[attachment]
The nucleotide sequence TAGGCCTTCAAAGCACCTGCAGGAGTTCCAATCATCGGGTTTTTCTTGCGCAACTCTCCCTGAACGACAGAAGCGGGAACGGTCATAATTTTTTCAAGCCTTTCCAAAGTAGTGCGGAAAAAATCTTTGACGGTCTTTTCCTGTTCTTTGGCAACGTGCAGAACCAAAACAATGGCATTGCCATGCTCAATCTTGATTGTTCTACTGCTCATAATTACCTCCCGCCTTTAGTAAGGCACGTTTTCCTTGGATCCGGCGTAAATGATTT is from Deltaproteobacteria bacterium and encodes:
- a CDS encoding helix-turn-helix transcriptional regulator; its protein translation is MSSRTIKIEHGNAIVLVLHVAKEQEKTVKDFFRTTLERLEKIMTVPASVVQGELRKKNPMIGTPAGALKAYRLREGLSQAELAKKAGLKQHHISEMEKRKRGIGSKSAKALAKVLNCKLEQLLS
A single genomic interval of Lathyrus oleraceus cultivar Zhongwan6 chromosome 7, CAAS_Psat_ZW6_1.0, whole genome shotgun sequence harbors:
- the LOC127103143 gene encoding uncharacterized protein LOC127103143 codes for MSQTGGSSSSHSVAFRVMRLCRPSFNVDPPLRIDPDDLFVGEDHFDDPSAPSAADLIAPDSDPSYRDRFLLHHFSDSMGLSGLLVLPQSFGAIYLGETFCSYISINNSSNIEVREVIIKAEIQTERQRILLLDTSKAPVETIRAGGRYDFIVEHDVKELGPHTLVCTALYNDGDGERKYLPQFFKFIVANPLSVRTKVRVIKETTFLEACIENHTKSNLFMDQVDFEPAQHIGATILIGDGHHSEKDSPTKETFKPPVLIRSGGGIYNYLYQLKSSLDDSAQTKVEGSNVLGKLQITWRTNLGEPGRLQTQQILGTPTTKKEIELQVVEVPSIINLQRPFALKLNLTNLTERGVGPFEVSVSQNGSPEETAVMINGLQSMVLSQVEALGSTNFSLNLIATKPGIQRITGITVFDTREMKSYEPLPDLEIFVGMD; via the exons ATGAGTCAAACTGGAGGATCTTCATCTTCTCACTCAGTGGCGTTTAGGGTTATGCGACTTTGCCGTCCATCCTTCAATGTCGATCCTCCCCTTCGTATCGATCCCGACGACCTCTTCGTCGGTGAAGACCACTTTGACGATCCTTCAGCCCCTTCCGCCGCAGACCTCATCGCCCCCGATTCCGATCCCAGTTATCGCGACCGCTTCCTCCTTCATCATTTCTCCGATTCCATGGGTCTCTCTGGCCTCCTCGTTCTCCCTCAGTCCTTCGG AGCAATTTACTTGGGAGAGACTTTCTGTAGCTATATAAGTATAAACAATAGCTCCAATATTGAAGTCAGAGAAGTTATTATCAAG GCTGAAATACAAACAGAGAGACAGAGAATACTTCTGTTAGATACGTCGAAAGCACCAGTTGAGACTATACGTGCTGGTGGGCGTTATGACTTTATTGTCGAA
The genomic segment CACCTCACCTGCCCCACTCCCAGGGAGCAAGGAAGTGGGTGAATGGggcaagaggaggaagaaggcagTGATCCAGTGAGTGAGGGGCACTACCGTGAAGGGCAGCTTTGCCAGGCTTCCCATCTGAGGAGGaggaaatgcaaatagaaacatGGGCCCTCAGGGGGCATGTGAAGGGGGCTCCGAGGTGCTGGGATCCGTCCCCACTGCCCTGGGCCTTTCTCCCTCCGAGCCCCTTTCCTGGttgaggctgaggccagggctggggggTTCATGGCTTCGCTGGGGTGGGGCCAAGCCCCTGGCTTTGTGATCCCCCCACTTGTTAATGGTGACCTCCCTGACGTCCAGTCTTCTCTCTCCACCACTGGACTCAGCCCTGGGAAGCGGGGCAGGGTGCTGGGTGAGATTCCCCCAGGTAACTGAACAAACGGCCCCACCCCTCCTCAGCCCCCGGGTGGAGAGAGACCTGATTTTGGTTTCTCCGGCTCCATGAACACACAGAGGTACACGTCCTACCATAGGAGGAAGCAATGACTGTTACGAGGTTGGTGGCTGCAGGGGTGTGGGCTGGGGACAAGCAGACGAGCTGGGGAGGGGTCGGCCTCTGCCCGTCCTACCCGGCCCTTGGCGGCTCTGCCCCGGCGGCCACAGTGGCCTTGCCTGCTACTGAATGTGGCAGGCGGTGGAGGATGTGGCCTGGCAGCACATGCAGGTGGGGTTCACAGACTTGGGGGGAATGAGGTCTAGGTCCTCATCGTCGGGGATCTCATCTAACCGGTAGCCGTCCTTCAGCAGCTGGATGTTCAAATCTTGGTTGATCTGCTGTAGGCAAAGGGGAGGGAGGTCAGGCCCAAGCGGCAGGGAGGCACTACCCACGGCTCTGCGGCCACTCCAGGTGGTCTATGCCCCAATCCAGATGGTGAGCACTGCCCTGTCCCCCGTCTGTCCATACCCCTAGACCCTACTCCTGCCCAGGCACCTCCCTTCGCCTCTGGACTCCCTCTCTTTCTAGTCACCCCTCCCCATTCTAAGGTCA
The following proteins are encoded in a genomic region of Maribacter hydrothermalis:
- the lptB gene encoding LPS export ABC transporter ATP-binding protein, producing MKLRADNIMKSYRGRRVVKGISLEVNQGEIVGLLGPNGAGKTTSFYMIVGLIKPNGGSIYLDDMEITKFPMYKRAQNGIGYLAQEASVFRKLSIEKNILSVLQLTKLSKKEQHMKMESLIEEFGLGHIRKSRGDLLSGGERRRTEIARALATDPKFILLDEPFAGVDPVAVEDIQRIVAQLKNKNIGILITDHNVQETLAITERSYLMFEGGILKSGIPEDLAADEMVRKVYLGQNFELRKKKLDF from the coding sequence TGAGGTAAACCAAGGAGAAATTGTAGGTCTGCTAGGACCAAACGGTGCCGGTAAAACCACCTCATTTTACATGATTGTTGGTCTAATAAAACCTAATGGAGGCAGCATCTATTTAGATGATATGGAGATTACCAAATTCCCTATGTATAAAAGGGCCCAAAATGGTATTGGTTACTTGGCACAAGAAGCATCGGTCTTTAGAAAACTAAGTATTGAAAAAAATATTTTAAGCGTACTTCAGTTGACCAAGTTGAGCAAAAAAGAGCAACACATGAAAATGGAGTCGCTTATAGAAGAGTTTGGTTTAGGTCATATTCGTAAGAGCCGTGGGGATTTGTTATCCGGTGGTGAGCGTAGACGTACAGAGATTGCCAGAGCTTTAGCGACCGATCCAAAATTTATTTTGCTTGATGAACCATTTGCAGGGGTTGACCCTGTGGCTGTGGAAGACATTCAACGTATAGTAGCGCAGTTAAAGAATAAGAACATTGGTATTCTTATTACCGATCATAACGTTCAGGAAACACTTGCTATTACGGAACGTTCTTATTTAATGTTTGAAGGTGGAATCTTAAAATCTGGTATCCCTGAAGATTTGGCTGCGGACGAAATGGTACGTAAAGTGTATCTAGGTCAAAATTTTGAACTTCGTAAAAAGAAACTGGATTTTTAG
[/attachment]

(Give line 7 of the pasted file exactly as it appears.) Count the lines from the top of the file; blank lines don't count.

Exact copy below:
- the lptB gene encoding LPS export ABC transporter ATP-binding protein, producing MKLRADNIMKSYRGRRVVKGISLEVNQGEIVGLLGPNGAGKTTSFYMIVGLIKPNGGSIYLDDMEITKFPMYKRAQNGIGYLAQEASVFRKLSIEKNILSVLQLTKLSKKEQHMKMESLIEEFGLGHIRKSRGDLLSGGERRRTEIARALATDPKFILLDEPFAGVDPVAVEDIQRIVAQLKNKNIGILITDHNVQETLAITERSYLMFEGGILKSGIPEDLAADEMVRKVYLGQNFELRKKKLDF from the coding sequence TGAGGTAAACCAAGGAGAAATTGTAGGTCTGCTAGGACCAAACGGTGCCGGTAAAACCACCTCATTTTACATGATTGTTGGTCTAATAAAACCTAATGGAGGCAGCATCTATTTAGATGATATGGAGATTACCAAATTCCCTATGTATAAAAGGGCCCAAAATGGTATTGGTTACTTGGCACAAGAAGCATCGGTCTTTAGAAAACTAAGTATTGAAAAAAATATTTTAAGCGTACTTCAGTTGACCAAGTTGAGCAAAAAAGAGCAACACATGAAAATGGAGTCGCTTATAGAAGAGTTTGGTTTAGGTCATATTCGTAAGAGCCGTGGGGATTTGTTATCCGGTGGTGAGCGTAGACGTACAGAGATTGCCAGAGCTTTAGCGACCGATCCAAAATTTATTTTGCTTGATGAACCATTTGCAGGGGTTGACCCTGTGGCTGTGGAAGACATTCAACGTATAGTAGCGCAGTTAAAGAATAAGAACATTGGTATTCTTATTACCGATCATAACGTTCAGGAAACACTTGCTATTACGGAACGTTCTTATTTAATGTTTGAAGGTGGAATCTTAAAATCTGGTATCCCTGAAGATTTGGCTGCGGACGAAATGGTACGTAAAGTGTATCTAGGTCAAAATTTTGAACTTCGTAAAAAGAAACTGGATTTTTAG